(Earlier parts are linked on the Amie’s Fiction page. I’m working on turning this into a full novel and have revised a lot of it to accommodate a longer and more involved story.)
He held up his hands with that same easy smile. He probably had that smile when wandering around his boss’s new underworld. “I was sent to deliver two messages. First, plead this case out. Second, your god wants to talk to you.”
I fingered the tiny cross resting just above my collar. “He’s not my god. God didn’t stop existing just because beings with magic who call themselves gods woke up. He’s still up there. Watching over us.”
“And yet He hasn’t come down, even though there are ‘false gods’ among us now. Makes you wonder if He’s really there.” Henry held up his hands. “Sorry, we’re getting off topic. The gods are playing within the rules the government set out, not forcing anyone to worship or heed them. That doesn’t mean they can’t do a hell of a lot more than they show the public. You don’t talk to Apollo soon, he’s going to stop playing nice with you.”
My face froze. I’m not scary usually, at five foot one and a hundred and ten pounds, I’m far from it. But just as I can sense thoughts and emotions, I can project them, too. I met his eyes, going to my quiet place. The logical, cold center of my brain that let me deal with domestic violence cases when the perpetrators went free because the victims changed their minds about testifying by the time the trial rolled around. I oozed dread over him and he shivered.
“Don’t threaten me, Henry.”
“I’m not. I’m still your friend even if you aren’t mine. I’m trying to protect you. Don’t shoot the messenger.” At least his smarmy smile faded. “Manipulating emotions like that might be illegal soon, you know?”
I smiled, wide and sweet. “I think it should be. Using my powers to manipulate people is wrong. Of course, people like you are fighting to keep that legislation from going through, huh?”
His smile grew again. I really hated that smile. “You have the message. I’m sure I’ll be seeing you in Olympus soon. Always a pleasure, Cassandra.” He turned on a heel and walked to the street where his limo waited, blocking the lane.
Yeah, like I was going to just let him go without telling me what was really going on.
“Get back here.” I rushed after him.
An eye appeared in front of me and I slammed on the brakes, glad I was wearing wide-heeled black ankle boots instead of heels today. It’s hard to slam to a stop in stilettos.
The eye was a foot across and nearly as tall. The iris was dark purple, with a midnight blue six pointed star around the pupil; the skin on the eyelid a sun kissed gold and lashes that long, curled, blackest black women spend a fortune at Sephora to get.
I looked around. Not one of the suited, briefcased masses swarming over the steps looked at the eye or gave me a second glance.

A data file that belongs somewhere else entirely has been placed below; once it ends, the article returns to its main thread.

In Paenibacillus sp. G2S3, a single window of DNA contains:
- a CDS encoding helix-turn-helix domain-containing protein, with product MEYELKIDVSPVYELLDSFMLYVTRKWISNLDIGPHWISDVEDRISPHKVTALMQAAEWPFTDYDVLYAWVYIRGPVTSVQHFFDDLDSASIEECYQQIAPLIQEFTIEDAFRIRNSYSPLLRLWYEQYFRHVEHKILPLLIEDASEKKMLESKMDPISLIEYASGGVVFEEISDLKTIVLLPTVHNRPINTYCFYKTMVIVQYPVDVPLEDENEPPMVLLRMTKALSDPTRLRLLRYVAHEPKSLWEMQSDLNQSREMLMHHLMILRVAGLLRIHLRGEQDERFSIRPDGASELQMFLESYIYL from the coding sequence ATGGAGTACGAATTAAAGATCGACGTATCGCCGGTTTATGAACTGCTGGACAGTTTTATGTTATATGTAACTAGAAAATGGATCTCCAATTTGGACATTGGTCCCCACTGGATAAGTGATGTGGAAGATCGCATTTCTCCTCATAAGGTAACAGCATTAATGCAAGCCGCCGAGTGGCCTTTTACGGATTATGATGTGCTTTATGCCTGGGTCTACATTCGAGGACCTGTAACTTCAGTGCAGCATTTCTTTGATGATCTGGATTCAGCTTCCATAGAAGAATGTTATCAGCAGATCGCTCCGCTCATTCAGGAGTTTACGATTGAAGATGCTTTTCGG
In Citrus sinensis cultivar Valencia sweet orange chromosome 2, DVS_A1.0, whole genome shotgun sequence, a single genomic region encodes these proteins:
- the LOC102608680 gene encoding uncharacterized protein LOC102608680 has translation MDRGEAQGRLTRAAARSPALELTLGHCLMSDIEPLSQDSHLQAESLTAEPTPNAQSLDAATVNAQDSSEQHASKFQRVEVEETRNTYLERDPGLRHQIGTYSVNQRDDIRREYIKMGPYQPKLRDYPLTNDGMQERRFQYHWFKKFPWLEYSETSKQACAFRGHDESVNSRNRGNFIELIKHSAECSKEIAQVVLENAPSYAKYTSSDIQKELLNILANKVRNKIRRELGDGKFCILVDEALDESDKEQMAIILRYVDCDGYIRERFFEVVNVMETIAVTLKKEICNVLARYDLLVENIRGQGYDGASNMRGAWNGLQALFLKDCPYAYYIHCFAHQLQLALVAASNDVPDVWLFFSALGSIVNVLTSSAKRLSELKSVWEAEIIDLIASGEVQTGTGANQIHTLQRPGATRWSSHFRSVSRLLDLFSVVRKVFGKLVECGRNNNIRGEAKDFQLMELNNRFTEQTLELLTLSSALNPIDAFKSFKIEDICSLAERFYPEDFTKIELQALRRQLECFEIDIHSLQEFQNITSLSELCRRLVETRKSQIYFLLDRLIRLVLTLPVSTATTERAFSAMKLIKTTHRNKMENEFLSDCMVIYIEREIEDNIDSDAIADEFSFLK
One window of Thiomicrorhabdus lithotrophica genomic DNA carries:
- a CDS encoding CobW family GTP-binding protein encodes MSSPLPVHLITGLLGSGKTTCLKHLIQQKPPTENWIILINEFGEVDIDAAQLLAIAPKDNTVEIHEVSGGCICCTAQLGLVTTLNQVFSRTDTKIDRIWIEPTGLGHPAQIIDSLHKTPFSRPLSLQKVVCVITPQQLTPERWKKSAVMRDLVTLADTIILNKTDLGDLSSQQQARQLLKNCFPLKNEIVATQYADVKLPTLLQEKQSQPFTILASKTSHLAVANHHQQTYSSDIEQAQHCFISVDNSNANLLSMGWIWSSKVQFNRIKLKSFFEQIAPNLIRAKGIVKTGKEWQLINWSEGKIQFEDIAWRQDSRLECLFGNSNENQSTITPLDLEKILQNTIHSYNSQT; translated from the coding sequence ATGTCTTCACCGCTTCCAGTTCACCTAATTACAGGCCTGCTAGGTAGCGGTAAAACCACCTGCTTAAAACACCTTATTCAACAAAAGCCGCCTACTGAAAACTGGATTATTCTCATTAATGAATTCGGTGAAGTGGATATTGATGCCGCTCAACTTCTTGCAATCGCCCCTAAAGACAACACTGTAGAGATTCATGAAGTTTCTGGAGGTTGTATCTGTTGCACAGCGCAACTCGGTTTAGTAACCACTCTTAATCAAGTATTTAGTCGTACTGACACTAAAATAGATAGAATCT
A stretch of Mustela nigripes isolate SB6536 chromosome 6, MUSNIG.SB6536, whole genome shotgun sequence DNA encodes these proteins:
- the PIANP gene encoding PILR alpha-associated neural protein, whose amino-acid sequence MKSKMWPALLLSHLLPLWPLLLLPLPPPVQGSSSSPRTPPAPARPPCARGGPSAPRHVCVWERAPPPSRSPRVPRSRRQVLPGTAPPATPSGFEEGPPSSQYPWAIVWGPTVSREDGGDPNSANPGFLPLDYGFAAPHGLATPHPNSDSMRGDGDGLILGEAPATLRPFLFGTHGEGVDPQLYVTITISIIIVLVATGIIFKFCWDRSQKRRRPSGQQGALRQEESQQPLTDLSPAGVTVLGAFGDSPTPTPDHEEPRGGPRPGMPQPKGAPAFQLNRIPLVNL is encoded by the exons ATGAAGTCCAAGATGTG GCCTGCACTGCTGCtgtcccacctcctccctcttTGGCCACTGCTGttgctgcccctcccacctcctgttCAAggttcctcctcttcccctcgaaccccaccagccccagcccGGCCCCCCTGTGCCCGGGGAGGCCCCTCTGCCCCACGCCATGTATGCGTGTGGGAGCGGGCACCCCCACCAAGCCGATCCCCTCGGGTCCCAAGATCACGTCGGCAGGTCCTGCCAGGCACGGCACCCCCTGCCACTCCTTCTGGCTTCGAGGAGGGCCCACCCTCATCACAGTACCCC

I shook my head and slashed my hand through the eye. It went straight through. Illusion. The gods could make things out of thin air, but it took energy. Mostly they just did illusions. Usually just as effective and more energy efficient.
Henry’s limo pulled away and I walked through the eye.
The gods could contact ‘their people’ mentally. I wasn’t one of Apollo’s people so he couldn’t invade my mind like that, but any of them could pick on anyone in their territory they wanted. For some reason, Apollo wanted me.
Good freaking question!
Psychics weren’t a dime a dozen, but it wasn’t like I was the only one in the country. I wasn’t even the only one in Nashville, not that that mattered. Sure, it was the city Apollo chose as ‘his,’ (the whole Music City thing, I guess) but he could go all over the country. The Greek gods had all of the U.S. Hades claimed Atlanta but hired Henry who kept his office in Nashville.
And why did the Greeks have the U.S. anyway? Didn’t the Native American gods have something to say about that when the gods were carving up the world like a birthday cake? Yet another unanswered question about the gods. The list just got longer and longer the more I learned about magic and the gods.
My mind whirled as I walked to the office. Why would the gods care about an assault case? Henry said they didn’t want accusing them to become common. I could see how that could make some bad press. And get annoying fast. Maybe I could use that to my advantage.
Huh. Idea. Probably even a good idea.
If I didn’t mind a little risk of my sanity, life, and soul.
The eye appeared in front of me three more times on the way to the office. I didn’t tell it to go away. I didn’t swipe at it again.
Ignore it, tell it it doesn’t exist, and maybe, just maybe, you can believe it away.
It worked on illusions.
Too bad it didn’t work on the gods themselves.